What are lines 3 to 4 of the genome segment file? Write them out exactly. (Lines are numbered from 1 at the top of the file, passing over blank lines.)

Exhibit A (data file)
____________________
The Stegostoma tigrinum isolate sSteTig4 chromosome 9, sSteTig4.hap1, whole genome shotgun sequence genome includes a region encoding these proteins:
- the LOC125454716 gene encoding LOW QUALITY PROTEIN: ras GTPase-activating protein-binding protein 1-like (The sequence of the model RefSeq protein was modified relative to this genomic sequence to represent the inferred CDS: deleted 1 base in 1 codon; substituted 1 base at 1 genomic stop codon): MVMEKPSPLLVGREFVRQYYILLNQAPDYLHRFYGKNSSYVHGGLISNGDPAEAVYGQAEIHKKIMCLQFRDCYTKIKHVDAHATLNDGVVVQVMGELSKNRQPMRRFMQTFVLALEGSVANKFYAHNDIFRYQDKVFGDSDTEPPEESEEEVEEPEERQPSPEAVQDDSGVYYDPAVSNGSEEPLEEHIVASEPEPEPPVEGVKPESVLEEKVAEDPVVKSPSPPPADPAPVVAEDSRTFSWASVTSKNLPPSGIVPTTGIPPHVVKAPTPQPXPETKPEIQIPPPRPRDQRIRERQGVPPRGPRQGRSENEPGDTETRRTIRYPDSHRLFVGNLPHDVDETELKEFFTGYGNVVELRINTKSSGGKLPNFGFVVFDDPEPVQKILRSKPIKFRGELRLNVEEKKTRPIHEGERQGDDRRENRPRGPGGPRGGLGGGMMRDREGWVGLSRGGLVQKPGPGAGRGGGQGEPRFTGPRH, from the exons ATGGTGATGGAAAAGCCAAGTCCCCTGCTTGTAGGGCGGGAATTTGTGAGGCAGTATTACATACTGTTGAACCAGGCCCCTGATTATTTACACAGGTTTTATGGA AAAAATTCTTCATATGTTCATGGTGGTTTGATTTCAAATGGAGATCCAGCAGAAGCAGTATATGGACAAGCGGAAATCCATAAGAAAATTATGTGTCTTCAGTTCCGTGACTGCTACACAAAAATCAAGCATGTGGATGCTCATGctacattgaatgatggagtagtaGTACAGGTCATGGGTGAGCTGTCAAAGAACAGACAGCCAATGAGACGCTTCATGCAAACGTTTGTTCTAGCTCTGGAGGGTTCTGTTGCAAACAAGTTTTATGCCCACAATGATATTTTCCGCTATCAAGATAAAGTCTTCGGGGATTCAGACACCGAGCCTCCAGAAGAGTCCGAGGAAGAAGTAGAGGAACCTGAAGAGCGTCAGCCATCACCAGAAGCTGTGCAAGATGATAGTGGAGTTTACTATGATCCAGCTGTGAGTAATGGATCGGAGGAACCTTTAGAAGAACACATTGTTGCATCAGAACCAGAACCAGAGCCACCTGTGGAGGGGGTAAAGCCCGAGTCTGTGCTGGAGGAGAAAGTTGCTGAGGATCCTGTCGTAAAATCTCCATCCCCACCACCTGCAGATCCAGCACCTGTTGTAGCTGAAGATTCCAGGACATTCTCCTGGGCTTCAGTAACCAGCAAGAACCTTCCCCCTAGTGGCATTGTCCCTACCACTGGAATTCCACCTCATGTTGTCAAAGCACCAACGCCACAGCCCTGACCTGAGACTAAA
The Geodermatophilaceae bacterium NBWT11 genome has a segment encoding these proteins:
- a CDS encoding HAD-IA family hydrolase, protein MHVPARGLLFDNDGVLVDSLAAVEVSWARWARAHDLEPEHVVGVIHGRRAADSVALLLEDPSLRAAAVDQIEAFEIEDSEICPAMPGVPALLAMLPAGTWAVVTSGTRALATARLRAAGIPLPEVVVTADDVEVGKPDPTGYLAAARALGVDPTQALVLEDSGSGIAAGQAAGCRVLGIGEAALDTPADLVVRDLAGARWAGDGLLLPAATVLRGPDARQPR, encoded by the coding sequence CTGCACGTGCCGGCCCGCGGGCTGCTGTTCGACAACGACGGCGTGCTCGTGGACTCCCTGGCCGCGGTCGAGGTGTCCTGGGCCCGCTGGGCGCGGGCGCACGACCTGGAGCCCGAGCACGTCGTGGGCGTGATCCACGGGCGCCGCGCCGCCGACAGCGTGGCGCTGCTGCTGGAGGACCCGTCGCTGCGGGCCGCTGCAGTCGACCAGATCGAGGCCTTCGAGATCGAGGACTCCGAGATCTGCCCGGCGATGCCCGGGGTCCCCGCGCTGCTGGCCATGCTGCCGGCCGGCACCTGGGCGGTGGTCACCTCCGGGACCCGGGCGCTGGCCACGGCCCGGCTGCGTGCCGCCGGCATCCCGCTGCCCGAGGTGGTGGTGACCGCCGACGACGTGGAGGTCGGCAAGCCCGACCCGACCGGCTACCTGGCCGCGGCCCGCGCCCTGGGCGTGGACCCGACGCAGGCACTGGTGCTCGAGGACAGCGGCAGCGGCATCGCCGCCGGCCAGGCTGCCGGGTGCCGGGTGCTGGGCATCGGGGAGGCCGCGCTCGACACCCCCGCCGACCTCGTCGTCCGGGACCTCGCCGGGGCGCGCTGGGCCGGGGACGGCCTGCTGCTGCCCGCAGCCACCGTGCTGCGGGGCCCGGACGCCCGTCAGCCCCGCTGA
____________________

The Geodermatophilaceae bacterium NBWT11 genome has a segment encoding these proteins:
- a CDS encoding HAD-IA family hydrolase, protein MHVPARGLLFDNDGVLVDSLAAVEVSWARWARAHDLEPEHVVGVIHGRRAADSVALLLEDPSLRAAAVDQIEAFEIEDSEICPAMPGVPALLAMLPAGTWAVVTSGTRALATARLRAAGIPLPEVVVTADDVEVGKPDPTGYLAAARALGVDPTQALVLEDSGSGIAAGQAAGCRVLGIGEAALDTPADLVVRDLAGARWAGDGLLLPAATVLRGPDARQPR, encoded by the coding sequence CTGCACGTGCCGGCCCGCGGGCTGCTGTTCGACAACGACGGCGTGCTCGTGGACTCCCTGGCCGCGGTCGAGGTGTCCTGGGCCCGCTGGGCGCGGGCGCACGACCTGGAGCCCGAGCACGTCGTGGGCGTGATCCACGGGCGCCGCGCCGCCGACAGCGTGGCGCTGCTGCTGGAGGACCCGTCGCTGCGGGCCGCTGCAGTCGACCAGATCGAGGCCTTCGAGATCGAGGACTCCGAGATCTGCCCGGCGATGCCCGGGGTCCCCGCGCTGCTGGCCATGCTGCCGGCCGGCACCTGGGCGGTGGTCACCTCCGGGACCCGGGCGCTGGCCACGGCCCGGCTGCGTGCCGCCGGCATCCCGCTGCCCGAGGTGGTGGTGACCGCCGACGACGTGGAGGTCGGCAAGCCCGACCCGACCGGCTACCTGGCCGCGGCCCGCGCCCTGGGCGTGGACCCGACGCAGGCACTGGTGCTCGAGGACAGCGGCAGCGGCATCGCCGCCGGCCAGGCTGCCGGGTGCCGGGTGCTGGGCATCGGGGAGGCCGCGCTCGACACCCCCGCCGACCTCGTCGTCCGGGACCTCGCCGGGGCGCGCTGGGCCGGGGACGGCCTGCTGCTGCCCGCAGCCACCGTGCTGCGGGGCCCGGACGCCCGTCAGCCCCGCTGA